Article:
As the war went on, conditions in camp became even more brutal and harsh, and penalties such as standing on broken glass were introduced. In 1943 a transport of 543 children from the regions of Smolensk and Vitebsk arrived. Some of the children were treated as normal prisoners, even when they were as young as two years old. As the children were ill from Typhoid fever, the Germans placed them in separate, primitive-condition barracks that were separated by barbed wire. In 1944 the conditions in the camp reached their most brutal phase. Children were regularly called "children of bandits", were beaten and kicked by camp personnel, and were forced to dig trenches. Most of the children had fallen ill, and many died from exhaustion, maltreatment, hunger or disease. Infants were cared for by the older children. There are also witness statements about the deliberate murder of children by camp personnel. One witness described in detail how he had seen three children approximately 7 years old being drowned by Germans near the camp. According to him, Germans first threw the children into a water canal and then threw bricks at them, looking satisfied.
Out of acts listed as genocide by The Convention on the Prevention and Punishment of the Crime of Genocide adopted by the UN General Assembly in December 1948, almost all were implemented in the Potulice camp; the sole exception was the act regarding preventing births among members of the group being subjected to genocide. The number of children kidnapped by German authorities during their occupation of Poland in World War II in order to be Germanised ranges from over 20,000 (Heinemann) to 200,000 (Polish government). It's estimated that at least 10,000 of them were murdered as captives, and only 10-15% returned to their families after the war. Although the Camp was formally listed as a transit camp, after the war, at the request of its victims, in the 1990s it was re-classified as a concentration camp, with the Polish Institute of National Remembrance taking the position that conditions there didn't differ from those in regular concentration camps. The decision was important for the status of compensation paid by post-war Germany towards victims of German repression in World War II.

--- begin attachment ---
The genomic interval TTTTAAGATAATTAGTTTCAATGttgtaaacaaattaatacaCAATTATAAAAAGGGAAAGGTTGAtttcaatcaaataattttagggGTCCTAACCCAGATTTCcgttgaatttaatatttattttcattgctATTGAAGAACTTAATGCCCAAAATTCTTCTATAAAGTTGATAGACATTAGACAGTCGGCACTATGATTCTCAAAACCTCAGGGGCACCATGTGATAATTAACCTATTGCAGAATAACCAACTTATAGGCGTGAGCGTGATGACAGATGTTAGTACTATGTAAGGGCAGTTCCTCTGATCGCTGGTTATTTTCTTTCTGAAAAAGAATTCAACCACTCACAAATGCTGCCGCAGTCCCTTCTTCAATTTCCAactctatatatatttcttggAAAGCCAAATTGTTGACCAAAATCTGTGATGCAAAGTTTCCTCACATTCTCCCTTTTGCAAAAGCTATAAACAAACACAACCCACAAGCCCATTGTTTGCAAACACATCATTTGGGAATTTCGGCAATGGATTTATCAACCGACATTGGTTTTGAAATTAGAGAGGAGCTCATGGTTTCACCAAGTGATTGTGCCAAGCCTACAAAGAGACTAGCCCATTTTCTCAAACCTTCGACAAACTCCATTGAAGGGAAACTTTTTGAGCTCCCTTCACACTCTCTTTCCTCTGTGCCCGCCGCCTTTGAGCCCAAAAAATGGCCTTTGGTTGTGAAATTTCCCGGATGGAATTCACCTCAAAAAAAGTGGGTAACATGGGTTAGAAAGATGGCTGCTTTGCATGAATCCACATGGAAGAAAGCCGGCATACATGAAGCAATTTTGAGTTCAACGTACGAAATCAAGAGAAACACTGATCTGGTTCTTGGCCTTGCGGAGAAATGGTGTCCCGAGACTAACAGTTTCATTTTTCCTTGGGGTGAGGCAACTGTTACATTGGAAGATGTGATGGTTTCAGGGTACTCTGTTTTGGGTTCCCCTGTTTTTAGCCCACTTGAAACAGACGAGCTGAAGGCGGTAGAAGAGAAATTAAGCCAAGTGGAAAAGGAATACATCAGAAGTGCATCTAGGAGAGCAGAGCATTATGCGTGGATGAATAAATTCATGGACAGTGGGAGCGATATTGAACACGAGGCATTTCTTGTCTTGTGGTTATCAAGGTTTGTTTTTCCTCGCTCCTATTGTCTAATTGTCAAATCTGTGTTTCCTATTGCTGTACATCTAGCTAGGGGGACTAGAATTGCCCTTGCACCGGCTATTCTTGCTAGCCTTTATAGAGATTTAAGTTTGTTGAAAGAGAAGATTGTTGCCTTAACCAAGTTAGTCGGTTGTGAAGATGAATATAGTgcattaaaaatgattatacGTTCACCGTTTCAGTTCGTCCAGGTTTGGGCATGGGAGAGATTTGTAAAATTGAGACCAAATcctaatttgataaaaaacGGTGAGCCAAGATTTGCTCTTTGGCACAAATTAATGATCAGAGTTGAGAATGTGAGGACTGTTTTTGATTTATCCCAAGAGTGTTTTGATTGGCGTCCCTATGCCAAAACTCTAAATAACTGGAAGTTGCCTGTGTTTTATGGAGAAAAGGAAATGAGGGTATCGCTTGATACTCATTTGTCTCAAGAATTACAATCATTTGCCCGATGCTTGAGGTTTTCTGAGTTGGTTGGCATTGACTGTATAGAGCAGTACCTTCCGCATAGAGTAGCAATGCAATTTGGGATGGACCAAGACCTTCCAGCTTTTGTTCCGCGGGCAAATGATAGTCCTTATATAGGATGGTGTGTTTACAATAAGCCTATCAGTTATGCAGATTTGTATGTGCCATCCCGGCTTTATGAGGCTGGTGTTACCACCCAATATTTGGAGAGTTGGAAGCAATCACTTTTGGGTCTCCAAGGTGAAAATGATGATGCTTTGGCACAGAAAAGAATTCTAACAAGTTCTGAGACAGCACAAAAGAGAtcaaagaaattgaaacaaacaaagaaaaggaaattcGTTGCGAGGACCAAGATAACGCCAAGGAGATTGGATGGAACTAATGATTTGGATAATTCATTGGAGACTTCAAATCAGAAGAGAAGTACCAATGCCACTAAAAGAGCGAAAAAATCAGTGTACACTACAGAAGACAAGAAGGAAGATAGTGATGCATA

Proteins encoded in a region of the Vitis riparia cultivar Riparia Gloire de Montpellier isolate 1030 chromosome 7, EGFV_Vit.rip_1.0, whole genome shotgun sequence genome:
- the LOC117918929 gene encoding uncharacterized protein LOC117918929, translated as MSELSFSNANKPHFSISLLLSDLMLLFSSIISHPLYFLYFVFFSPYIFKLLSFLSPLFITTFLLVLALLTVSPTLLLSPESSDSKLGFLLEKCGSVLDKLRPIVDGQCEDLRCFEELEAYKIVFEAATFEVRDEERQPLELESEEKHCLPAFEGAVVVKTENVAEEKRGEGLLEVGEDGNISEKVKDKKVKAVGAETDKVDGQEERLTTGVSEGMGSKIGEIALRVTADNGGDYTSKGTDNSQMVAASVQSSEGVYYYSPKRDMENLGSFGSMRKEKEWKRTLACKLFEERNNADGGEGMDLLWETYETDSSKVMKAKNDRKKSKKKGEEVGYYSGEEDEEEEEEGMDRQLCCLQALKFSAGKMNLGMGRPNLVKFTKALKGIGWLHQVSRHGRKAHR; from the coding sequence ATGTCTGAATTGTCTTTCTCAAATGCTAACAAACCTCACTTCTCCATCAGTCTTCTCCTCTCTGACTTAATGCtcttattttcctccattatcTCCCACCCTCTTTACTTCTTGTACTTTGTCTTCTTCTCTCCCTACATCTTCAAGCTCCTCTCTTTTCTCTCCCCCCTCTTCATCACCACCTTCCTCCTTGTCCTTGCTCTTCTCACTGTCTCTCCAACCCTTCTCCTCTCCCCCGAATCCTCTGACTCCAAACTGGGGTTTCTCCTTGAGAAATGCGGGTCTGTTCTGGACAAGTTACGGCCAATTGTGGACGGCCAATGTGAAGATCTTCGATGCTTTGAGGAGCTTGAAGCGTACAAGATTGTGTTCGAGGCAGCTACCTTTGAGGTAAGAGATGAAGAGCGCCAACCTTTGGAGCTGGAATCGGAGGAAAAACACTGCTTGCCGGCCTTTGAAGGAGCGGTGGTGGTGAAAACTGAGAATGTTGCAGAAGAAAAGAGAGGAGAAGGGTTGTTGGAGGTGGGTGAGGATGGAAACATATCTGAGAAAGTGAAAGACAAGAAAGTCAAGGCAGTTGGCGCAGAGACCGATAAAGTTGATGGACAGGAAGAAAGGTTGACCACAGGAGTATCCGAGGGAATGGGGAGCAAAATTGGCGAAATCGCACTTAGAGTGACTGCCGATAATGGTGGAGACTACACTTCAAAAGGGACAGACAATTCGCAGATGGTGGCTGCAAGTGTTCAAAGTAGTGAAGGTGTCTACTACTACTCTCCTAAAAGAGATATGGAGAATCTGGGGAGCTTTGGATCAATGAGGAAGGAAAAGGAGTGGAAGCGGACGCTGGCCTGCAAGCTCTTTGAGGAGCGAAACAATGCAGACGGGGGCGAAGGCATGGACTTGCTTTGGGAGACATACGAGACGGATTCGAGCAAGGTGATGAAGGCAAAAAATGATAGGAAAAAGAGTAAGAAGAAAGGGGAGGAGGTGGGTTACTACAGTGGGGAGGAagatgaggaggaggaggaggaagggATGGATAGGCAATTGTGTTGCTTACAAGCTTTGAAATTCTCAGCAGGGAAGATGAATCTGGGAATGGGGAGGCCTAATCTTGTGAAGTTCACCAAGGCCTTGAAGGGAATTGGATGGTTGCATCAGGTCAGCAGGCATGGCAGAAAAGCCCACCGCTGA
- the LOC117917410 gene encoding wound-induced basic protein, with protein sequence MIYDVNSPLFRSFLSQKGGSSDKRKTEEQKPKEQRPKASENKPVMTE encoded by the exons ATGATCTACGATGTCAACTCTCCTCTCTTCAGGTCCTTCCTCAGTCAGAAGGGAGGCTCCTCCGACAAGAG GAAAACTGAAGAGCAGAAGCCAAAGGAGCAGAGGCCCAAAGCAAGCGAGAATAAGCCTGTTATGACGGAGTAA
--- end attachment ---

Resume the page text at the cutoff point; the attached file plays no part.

The use of the camp after 1945
Following World War II, the site of the camp was used as an detention centre by Polish Communist authorities, mainly for "ethnic Germans" from the Volksliste (DVL) including settlers and some 180 prisoners-of-war, as well as the anti-communist Poles from the Home Army and the National Armed Forces. Renamed as the Central Labour Camp in Potulice under the management of the Stalinist Ministry of Public Security, the camp managed workshops and farms with the total area of 1,174.60 ha. According to records of the MBP Department of Corrections, some 2,915 Germans died there before the end of 1949, mainly as a result of the typhus and dysentery epidemics. According to German sources, about 3,500 ethnic Germans died in the camp in the years 1945 to 1950.